Brent Ozar: No, you’re good. Tod says, “I’m literally staring at the code back with similar bad data adds, that bit there made the whole webinar worth it for me.” Yeah, so thumbs up for him.
Daniel Hutmacher: So here’s another one. A client of mine had a table with – it wasn’t an ID column, it was kind of an accounting period column, but the thing was they made a varchar of the accounting period column. No, sorry, this is wrong. Same procedure, wrong chapter. Let’s stay with the BI thing here. We have an imaginary metric on Stack Overflow where you’re rated in accordance to how many questions you’ve answered divided by the number of questions you’ve asked. So we’ll just call a variable ratio and we’ll select the number of answers and divide it by the number of questions. So far, all good. I’ll just select that ratio. But bad things happen so we’ll just put all this in a try catch block, and if you haven’t seen a try catch in SQL Server, it’s pretty much the same thing as in regular procedural programming except you can’t use finally. There’s no finally, and I never got the point of finally anyway.
So if something goes wrong within these two try blocks, begin and end try, the code executes the catch statement here, which in this case, it turns a null value to the caller and then throw is like raise error but throw without an argument re-throws the error that happened in the try statement here. So if something happens in try and you catch it, there’s no error message because nothing happens. You literally caught the error and therefore you might want to use throw just like that without an argument to re-throw the error. So if someone else is calling the stored procedure, they should know that something went wrong. You just wanted the chance to clean something up before you actually re-threw that error.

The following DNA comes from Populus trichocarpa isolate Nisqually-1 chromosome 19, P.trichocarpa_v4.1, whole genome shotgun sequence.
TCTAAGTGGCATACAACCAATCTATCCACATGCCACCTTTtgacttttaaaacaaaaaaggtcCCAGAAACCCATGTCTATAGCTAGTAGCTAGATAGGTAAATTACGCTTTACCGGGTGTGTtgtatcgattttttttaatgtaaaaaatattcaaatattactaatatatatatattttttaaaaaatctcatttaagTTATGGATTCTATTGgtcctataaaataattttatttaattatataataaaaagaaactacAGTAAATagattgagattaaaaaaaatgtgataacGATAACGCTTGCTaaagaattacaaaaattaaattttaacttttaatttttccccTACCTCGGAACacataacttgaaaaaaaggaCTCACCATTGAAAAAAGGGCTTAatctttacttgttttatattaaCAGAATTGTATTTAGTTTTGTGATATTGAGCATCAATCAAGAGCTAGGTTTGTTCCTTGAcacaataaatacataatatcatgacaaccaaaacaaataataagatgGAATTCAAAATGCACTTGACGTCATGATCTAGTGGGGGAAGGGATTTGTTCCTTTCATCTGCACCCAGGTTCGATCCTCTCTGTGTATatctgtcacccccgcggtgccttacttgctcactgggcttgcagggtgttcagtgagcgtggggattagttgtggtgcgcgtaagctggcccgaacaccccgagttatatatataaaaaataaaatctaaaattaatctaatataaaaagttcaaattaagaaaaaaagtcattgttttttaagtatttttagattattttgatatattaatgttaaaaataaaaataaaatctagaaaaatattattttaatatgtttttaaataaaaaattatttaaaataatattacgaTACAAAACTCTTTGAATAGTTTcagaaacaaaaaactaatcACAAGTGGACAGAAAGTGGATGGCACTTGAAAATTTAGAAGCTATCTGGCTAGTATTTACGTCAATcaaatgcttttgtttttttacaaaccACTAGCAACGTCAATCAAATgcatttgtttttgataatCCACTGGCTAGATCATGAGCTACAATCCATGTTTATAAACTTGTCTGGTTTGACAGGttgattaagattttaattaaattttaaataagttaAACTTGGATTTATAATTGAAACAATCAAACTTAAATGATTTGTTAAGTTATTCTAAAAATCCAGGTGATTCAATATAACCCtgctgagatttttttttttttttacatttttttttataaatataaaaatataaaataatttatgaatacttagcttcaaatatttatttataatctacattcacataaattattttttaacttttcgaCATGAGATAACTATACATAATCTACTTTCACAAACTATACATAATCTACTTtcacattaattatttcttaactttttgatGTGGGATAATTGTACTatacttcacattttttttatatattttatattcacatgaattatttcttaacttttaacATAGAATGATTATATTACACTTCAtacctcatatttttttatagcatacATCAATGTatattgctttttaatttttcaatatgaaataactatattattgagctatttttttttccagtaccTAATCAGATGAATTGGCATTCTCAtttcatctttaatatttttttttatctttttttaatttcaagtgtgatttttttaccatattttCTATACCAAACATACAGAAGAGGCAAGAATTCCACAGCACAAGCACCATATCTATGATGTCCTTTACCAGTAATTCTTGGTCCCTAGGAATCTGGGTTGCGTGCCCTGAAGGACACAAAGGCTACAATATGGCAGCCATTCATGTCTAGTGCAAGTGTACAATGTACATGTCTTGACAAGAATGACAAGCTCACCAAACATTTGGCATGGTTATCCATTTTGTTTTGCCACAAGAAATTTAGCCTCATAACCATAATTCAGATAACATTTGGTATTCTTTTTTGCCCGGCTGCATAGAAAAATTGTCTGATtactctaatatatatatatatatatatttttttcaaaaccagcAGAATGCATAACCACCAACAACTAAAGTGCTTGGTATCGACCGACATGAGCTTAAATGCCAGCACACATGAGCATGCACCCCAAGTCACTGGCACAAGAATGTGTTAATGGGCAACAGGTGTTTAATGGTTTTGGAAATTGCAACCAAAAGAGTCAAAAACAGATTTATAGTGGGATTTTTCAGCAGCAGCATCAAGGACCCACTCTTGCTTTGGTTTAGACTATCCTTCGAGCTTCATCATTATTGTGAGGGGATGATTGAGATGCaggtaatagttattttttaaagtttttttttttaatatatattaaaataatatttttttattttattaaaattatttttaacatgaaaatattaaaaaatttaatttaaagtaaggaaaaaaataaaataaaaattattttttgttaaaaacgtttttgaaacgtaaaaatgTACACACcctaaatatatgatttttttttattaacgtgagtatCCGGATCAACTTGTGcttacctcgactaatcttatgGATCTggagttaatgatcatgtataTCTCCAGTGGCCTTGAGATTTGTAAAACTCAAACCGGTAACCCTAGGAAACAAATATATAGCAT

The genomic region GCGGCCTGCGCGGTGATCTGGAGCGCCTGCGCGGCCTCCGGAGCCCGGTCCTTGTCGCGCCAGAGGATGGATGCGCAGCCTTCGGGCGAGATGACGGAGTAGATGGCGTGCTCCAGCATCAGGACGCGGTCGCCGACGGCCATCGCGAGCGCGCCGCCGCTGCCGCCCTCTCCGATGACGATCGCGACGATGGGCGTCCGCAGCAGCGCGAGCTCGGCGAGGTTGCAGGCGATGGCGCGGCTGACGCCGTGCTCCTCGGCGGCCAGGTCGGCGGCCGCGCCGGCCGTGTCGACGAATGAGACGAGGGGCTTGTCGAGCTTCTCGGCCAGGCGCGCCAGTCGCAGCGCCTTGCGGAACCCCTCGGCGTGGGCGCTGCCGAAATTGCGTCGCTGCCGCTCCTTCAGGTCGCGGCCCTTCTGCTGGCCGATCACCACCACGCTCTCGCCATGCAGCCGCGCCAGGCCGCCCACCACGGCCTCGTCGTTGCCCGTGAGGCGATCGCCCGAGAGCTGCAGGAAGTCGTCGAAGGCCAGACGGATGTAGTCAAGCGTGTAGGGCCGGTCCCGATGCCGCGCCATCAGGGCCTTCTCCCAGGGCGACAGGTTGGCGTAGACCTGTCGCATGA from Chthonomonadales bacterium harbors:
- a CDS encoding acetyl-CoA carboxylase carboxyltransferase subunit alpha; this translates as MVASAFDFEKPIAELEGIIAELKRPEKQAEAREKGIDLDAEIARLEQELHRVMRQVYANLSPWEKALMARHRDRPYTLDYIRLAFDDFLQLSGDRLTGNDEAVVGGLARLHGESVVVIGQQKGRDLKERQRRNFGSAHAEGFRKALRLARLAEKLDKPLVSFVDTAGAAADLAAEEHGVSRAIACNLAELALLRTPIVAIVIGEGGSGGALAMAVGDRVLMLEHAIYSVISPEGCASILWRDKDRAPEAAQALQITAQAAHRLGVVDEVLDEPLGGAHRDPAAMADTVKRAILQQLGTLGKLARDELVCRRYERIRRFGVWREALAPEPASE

So I’m going to create the procedure and I have a demo user called something. And we can see that this user has a ratio of 3.0. That means that this user has answered three times as many questions as he or she has actually asked, which is a nice ratio is say, this matters for some reason. Let’s try a different user. Have you guys seen the with result sets?
Brent Ozar: No.
Daniel Hutmacher: This was fairly new to me. So if you execute a procedure, I’ll just run it like this, and select ratio and I didn’t specify a column name or anything, if I add with result sets, I can say anything that comes out of this stored procedure follows this column naming and this data type. You still can’t put it in a view, but it’s useful for stored procedures where you want to change the column names I suppose and I don’t know, an SSIS job or something.